We spoke to queer business owners, artists, and activists, and conducted oral history interviews. We completed 25 interviews and used them to develop a podcast, a digital map of queer landmarks around Edinburgh, and a temporary exhibition at the Wee Museum of Memory.

An adult with light skin, long brown hair, and a dark blue coat views posters, t-shirts, and photos relating to LGBTQIA+ life in Scotland on display at the Living Memory Association in Leith.
A visitor listens to oral history recordings at the Queer Edinburgh exhibition.

My advice to those collecting queer stories would be to not underestimate the value of networking. We found that once we had initially marketed the project, participants would point us to others with equally interesting, personal, and valuable stories to share. Within months, we had built up a patchwork of queer stories that weaved together nicely.

I would also advise others to embrace oral history as a storytelling medium. Oral history offers people the power to record their own experiences in rich detail, with testimonies full of personal anecdotes and tangents worth exploring. It’s especially good for looking at queer history as it allows space for the storyteller to reflect, process emotions, and express sentiments that may otherwise remain undocumented in archives.

Find out more:

Collaborating with queer creators

Jennifer Grady, Community Co-Production Officer at Perth Museum

As the Community Co-Production Officer for the debut exhibition UNICORN at Perth Museum, I had the privilege of collaborating with queer creators and communities to explore the unicorn as a queer symbol. These collaborations culminated in impactful displays now featured in the museum. Highlights include:

  • Trojan Unicorn: Creating an enormous wooden Trojan Unicorn housing objects from the LGBTQIA+ community of Perthshire and beyond. The Trojan Unicorn was designed by Becky Minto (designer), Scott Bisset (build and design) and Kate Bonney (Lighting designer). The inside of the Trojan Unicorn featured recorded testimonies from local young queer people and interactive screens designed by Lucas LaRochelle, creator of Queering the Map.
  • “Hunting The Unicorn” Art Pieces: Commissioning five new art pieces by leading Scottish queer artists, each transforming a life-sized horse head sculpture into a faux taxidermy unicorn head. Themes include the damage caused by conversion therapy, institutionalized homophobia and transphobia, media weaponization of trans identities, celebration of trans youth, and challenges of growing up queer in rural areas.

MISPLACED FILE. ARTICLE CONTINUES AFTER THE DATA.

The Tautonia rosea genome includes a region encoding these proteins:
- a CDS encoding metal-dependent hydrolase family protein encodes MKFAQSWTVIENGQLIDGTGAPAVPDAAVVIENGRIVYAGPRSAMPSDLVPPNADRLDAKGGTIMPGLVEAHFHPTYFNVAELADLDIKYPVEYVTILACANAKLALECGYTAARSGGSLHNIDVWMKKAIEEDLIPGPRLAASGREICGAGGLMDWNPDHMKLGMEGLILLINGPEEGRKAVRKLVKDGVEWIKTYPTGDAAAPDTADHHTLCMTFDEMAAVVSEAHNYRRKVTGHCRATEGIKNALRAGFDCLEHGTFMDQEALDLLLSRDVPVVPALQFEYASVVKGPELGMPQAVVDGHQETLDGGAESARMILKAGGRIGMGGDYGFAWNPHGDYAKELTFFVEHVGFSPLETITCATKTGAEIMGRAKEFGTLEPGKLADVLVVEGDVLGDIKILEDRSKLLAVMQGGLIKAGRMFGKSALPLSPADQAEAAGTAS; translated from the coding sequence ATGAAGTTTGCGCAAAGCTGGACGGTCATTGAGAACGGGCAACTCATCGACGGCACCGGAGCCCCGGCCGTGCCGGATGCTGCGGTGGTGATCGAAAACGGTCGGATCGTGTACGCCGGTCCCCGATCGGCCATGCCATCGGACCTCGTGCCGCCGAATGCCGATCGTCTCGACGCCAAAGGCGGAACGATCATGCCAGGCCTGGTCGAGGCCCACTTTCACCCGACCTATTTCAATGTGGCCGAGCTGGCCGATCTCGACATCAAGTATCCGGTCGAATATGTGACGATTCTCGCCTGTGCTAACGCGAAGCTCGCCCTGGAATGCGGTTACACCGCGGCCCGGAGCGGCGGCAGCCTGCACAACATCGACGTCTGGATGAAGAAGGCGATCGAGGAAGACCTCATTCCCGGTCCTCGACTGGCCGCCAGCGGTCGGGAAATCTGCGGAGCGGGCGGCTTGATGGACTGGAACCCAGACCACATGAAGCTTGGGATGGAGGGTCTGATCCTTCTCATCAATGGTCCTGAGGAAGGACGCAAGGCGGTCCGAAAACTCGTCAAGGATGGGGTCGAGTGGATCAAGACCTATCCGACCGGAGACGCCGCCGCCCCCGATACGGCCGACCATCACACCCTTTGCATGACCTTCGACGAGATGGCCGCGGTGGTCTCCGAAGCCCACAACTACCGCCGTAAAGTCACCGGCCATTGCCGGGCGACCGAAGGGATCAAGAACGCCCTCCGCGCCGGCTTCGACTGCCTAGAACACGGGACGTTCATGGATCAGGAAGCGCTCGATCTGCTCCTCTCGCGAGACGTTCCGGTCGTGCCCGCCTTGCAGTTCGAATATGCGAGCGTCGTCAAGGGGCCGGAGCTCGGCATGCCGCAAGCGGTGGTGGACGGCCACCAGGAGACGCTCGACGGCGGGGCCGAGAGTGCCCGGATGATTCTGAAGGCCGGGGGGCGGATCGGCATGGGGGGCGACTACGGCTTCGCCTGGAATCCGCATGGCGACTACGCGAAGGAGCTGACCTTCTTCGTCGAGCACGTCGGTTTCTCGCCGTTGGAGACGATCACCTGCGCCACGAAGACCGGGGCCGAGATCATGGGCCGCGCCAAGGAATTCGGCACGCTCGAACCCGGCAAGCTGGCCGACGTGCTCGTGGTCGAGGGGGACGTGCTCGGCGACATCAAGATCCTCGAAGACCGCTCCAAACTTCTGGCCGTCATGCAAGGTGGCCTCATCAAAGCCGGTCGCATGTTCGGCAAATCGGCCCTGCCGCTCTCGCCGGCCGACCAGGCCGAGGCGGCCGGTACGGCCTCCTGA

• International Collaboration: Facilitating an art and activism collaboration between young queer people from Average Gallery in Perth, UK, and The Freedom Project in Perth, Australia, resulting in denim jackets adorned with activism patches and badges celebrating queer youth’s courage and resilience.
A group of people stand around a large sculpture of a unicorn. The sculpture is made of wooden boards and has a long, flowing tail made of rope.
Visitors interacting with the Trojan Unicorn at Perth Museum. Credit: Sally Jubb

The key takeaway is that the queer community knows their lived experiences best. Consult with and truly listen to them without preconceptions. Encourage input and provide freedom for marginalised and silenced artists to express themselves without fear of repercussions. Avoid imposing limitations and allow them to highlight what is critical to them. The queer community brings curiosity, fun, empathy, courage, and a unique perspective to their work, and it is our role to let this flourish.

As a queer creator, this approach empowered me to pursue my ideas, no matter how controversial. Such freedom results in amazing, moving, and empowering work.

Find out more:

Researching LGBTQIA+ history

Sue John, Director of Operations, Resources and Enterprise at Glasgow Women’s Library

Glasgow Women’s Library (GWL) has been home to one of the UK’s largest and most significant collections of LGBTQ+ materials since 1995, when the amazing Lesbian Archive and Information Centre collection relocated from London to GWL. While LGBTQ+ collecting and programming is now more common among museums and libraries, GWL was ahead of the curve in bravely and publicly advocating for such collecting, and has been proactively programming LGBTQ+ events since its inception in 1991.

in 2019 GWL launched ‘Stride with Pride, a heritage trail that that highlights some of the people, places and spaces that are part of Glasgow’s LGBTQ+ heritage. It was researched and created by a team of GWL History Detectives, supported by Project Co-ordinator Mel Reeve, and funded by Tesco ‘Bags of Help’ Community Grant Scheme.

An adult with light skin and medium-length black hair sits at a table and browses a collection of magazines and documents.
A Stride With Pride workshop at Glasgow Women's Library. Credit: Glasgow Women's Library

The History Detectives met every Saturday during February, March and April 2019 to research many aspects of Glasgow’s LGBTQ+ history, and to shape this into a coherent mapping of the city. They then trialled the route and recorded an audio tour version to accompany the map. The Detectives spent time researching in the GWL archives as well as on line and within other collections – a true team effort, and an iterative process as the trail evolved. The launch in August 2019 was a truly joyous occasion as we celebrated our all too often hidden histories.

Find out more:

We hope you’re feeling inspired to develop queer-inclusive events and exhibitions at your own venues after reading about these creative examples.

Remember: you can engage with this topic even if your collections don’t have direct links to LGBTQIA+ history: all it takes is for your museum or gallery to involve people from the LGBTQIA+ community in your projects, and to listen to their experiences. If you make mistakes along the way, these can be used as learning opportunities: what matters most is the progress you’ve made towards creating a more inclusive environment at your museum or gallery.

If you have any questions about creating queer-inclusive events and exhibitions, please get in touch with us at